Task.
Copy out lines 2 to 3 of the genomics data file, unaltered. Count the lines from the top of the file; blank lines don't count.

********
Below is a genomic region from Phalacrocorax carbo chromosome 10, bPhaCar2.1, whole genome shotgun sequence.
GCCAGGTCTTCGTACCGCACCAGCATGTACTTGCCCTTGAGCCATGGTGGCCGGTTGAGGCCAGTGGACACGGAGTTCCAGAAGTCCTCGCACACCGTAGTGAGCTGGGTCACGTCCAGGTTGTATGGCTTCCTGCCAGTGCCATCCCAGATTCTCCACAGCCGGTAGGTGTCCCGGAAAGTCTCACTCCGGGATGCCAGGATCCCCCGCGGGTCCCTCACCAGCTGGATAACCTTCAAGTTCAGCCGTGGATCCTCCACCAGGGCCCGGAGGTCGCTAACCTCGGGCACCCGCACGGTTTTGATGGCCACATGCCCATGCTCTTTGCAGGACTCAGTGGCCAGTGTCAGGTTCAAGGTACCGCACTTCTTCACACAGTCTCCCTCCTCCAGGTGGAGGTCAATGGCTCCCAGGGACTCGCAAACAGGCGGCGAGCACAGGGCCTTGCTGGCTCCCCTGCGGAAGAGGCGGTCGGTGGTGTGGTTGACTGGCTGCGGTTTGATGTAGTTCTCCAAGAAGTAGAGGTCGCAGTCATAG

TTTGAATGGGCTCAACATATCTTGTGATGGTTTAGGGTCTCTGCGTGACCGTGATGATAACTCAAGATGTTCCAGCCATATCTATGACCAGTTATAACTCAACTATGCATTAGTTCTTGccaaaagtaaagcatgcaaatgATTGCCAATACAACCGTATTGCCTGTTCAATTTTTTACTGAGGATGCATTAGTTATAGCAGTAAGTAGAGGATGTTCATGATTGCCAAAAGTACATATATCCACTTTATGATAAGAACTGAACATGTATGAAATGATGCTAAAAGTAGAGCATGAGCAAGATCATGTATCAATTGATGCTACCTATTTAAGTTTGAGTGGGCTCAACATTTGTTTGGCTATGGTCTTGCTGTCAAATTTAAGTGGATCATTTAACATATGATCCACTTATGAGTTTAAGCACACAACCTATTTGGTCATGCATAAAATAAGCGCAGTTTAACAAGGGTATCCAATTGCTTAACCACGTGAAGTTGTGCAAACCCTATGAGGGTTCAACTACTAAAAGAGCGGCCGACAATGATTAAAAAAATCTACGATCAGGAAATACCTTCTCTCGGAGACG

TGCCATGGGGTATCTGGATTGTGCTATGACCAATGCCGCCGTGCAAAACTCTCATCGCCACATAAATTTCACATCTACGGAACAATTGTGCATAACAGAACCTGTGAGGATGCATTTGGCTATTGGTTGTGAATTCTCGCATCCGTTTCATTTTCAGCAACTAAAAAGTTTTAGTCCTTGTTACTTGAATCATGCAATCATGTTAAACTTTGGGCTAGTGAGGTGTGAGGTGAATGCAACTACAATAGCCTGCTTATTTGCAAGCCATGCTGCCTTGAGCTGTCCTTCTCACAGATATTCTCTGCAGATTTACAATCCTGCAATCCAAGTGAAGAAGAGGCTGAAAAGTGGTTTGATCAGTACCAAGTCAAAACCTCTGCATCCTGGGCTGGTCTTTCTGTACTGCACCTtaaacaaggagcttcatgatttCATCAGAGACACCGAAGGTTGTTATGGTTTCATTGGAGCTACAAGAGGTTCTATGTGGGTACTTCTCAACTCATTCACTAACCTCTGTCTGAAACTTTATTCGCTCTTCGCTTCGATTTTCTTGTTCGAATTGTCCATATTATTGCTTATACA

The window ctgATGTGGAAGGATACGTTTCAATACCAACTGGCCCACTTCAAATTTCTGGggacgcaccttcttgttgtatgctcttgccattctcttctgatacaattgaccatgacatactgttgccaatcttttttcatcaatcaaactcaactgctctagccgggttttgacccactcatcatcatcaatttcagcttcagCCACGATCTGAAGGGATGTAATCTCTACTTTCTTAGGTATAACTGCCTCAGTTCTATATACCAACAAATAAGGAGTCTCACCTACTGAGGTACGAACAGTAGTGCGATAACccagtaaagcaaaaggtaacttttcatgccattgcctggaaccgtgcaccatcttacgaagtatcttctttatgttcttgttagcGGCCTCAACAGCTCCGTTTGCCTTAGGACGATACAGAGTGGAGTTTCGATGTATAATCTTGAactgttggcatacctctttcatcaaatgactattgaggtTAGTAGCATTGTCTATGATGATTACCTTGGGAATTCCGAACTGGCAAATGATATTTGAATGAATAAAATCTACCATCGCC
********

GCCAGGTCTTCGTACCGCACCAGCATGTACTTGCCCTTGAGCCATGGTGGCCGGTTGAGGCCAGTGGACACGGAGTTCCAGAAGTCCTCGCACACCGTAGTGAGCTGGGTCACGTCCAGGTTGTATGGCTTCCTGCCAGTGCCATCCCAGATTCTCCACAGCCGGTAGGTGTCCCGGAAAGTCTCACTCCGGGATGCCAGGATCCCCCGCGGGTCCCTCACCAGCTGGATAACCTTCAAGTTCAGCCGTGGATCCTCCACCAGGGCCCGGAGGTCGCTAACCTCGGGCACCCGCACGGTTTTGATGGCCACATGCCCATGCTCTTTGCAGGACTCAGTGGCCAGTGTCAGGTTCAAGGTACCGCACTTCTTCACACAGTCTCCCTCCTCCAGGTGGAGGTCAATGGCTCCCAGGGACTCGCAAACAGGCGGCGAGCACAGGGCCTTGCTGGCTCCCCTGCGGAAGAGGCGGTCGGTGGTGTGGTTGACTGGCTGCGGTTTGATGTAGTTCTCCAAGAAGTAGAGGTCGCAGTCATAG

TTTGAATGGGCTCAACATATCTTGTGATGGTTTAGGGTCTCTGCGTGACCGTGATGATAACTCAAGATGTTCCAGCCATATCTATGACCAGTTATAACTCAACTATGCATTAGTTCTTGccaaaagtaaagcatgcaaatgATTGCCAATACAACCGTATTGCCTGTTCAATTTTTTACTGAGGATGCATTAGTTATAGCAGTAAGTAGAGGATGTTCATGATTGCCAAAAGTACATATATCCACTTTATGATAAGAACTGAACATGTATGAAATGATGCTAAAAGTAGAGCATGAGCAAGATCATGTATCAATTGATGCTACCTATTTAAGTTTGAGTGGGCTCAACATTTGTTTGGCTATGGTCTTGCTGTCAAATTTAAGTGGATCATTTAACATATGATCCACTTATGAGTTTAAGCACACAACCTATTTGGTCATGCATAAAATAAGCGCAGTTTAACAAGGGTATCCAATTGCTTAACCACGTGAAGTTGTGCAAACCCTATGAGGGTTCAACTACTAAAAGAGCGGCCGACAATGATTAAAAAAATCTACGATCAGGAAATACCTTCTCTCGGAGACG